Consumer experience of chronic pain to shape new model of care

People with experience of chronic pain are being called on to help redesign health services to ensure there’s a range of support across community and specialist services.

The new project, which sits under CCN (Canterbury Clinical Network), will explore how the model could be reshaped to support people earlier, within the community, so that specialist care is available for those who need it the most.

Chelsea Skinner, who provides a youth perspective on CCN’s Leadership Team and is consumer lead for the Chronic Pain project, stressed the importance of the new group having a wide range of voices from people with different experiences of chronic pain.

“The term chronic pain covers a broad spectrum of conditions which means people have very different experiences – of pain, the extent it impacts their day-to-day lives, and the treatment and support they receive. 

“We want the new model to be responsive to the whole range of chronic pain and in a variety of environments that work for our people. The group will create a space for consumers to share their experiences and work alongside clinicians to co-design a new approach.”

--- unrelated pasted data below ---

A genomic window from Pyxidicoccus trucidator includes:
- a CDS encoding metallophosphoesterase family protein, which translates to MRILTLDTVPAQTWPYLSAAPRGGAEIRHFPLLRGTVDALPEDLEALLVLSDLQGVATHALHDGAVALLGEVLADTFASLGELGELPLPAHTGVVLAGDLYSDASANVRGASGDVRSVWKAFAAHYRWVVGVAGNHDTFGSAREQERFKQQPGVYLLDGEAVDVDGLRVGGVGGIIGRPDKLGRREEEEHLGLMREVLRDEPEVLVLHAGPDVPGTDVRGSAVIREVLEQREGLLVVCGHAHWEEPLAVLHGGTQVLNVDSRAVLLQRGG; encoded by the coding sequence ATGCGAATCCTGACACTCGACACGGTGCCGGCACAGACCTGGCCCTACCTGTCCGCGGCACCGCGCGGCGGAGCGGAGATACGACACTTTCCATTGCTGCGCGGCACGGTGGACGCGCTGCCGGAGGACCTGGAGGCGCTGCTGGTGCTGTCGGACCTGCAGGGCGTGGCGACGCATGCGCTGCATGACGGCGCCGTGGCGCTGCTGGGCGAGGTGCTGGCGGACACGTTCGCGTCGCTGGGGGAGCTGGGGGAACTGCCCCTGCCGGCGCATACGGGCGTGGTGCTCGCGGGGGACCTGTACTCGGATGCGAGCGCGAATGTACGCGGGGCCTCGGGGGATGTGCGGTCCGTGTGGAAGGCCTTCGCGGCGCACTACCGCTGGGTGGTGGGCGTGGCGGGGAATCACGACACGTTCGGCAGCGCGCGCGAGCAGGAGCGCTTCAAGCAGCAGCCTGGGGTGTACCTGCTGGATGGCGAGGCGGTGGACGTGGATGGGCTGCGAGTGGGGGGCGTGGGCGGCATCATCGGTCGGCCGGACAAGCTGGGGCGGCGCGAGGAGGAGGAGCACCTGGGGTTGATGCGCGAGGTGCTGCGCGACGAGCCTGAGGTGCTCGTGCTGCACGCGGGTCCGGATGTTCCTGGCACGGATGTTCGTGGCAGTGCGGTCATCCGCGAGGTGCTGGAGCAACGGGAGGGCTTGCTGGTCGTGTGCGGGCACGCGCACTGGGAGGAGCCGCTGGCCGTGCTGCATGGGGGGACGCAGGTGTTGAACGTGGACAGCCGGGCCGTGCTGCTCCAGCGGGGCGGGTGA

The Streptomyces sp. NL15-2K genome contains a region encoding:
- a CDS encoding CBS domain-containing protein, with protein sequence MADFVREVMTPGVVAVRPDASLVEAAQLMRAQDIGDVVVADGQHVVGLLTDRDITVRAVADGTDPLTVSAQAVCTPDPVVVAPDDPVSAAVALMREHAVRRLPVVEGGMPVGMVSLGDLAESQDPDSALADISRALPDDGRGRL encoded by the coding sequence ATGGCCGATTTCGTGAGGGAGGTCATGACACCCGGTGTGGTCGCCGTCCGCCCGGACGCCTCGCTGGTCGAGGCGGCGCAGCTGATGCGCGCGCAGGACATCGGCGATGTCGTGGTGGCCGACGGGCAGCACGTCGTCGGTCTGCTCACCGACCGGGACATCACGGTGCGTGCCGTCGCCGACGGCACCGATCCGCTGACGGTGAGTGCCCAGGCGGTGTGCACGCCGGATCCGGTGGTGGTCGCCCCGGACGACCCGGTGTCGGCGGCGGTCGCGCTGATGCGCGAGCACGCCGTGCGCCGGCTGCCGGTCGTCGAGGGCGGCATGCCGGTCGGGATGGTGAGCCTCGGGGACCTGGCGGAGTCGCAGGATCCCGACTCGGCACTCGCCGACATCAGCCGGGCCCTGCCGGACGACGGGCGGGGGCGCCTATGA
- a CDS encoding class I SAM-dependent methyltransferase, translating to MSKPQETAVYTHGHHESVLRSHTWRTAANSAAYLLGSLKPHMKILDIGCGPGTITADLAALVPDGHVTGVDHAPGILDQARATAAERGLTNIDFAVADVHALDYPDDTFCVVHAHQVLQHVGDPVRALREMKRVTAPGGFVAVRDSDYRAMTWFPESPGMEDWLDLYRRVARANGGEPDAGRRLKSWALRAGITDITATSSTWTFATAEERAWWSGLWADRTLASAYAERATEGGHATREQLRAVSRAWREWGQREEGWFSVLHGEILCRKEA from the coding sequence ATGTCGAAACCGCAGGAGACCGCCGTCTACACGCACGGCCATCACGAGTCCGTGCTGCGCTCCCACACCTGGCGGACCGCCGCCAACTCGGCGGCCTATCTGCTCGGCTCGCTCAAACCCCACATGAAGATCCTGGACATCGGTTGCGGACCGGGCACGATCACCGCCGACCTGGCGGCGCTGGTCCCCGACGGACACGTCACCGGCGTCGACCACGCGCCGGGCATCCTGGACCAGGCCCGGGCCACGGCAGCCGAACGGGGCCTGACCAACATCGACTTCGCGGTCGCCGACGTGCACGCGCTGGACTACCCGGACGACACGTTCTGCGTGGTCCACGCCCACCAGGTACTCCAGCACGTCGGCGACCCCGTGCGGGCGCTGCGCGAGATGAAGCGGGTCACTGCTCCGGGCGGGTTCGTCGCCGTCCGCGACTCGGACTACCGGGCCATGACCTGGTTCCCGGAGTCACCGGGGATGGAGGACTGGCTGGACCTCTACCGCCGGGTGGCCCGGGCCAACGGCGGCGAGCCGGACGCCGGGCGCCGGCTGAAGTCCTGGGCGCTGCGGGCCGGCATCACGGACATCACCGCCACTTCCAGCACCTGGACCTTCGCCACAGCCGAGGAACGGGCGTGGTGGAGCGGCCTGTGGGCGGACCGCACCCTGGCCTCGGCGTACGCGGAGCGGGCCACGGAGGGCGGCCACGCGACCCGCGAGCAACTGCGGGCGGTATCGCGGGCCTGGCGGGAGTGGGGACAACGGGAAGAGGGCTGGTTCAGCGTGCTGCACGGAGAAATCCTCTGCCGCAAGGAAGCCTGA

Chronic pain, sometimes known as persistent pain, often starts as an injury, accident, or illness and can last weeks to years. Around one in six New Zealanders live with chronic pain*, but often experience different symptoms and outcomes. It can persist day-to-day, or come and go in acute episodes.

Ken Stewart, clinical lead for the project, says there’s strong evidence that earlier intervention leads to better outcomes for individuals, their whānau and the health system.

“Intervening early during the development of chronic pain can reduce the risk of long-term disability, which means better quality of life for people with chronic pain and a reduction in them needing acute care and specialist interventions.

“We want to mitigate some of those long-term impacts, including having time off work or school and consequently feeling isolated from community activities, or having low self-esteem, poor mental health, difficulties in relationships and socioeconomic disadvantage,” Ken continued.

The project team is calling for Cantabrians who have direct experience of living with chronic pain, or caring for others who live with chronic pain to join a group that will meet monthly (in person or online) for one-two hours. This is a paid role (remuneration policy here).

If you would like to express your interest in participating or nominate a peer, complete the nomination form and return via email to Project Manager gareth.frew@ccn.health.nz by Friday 19 August 2022.  

* Health Navigator, July 2022 

About the Author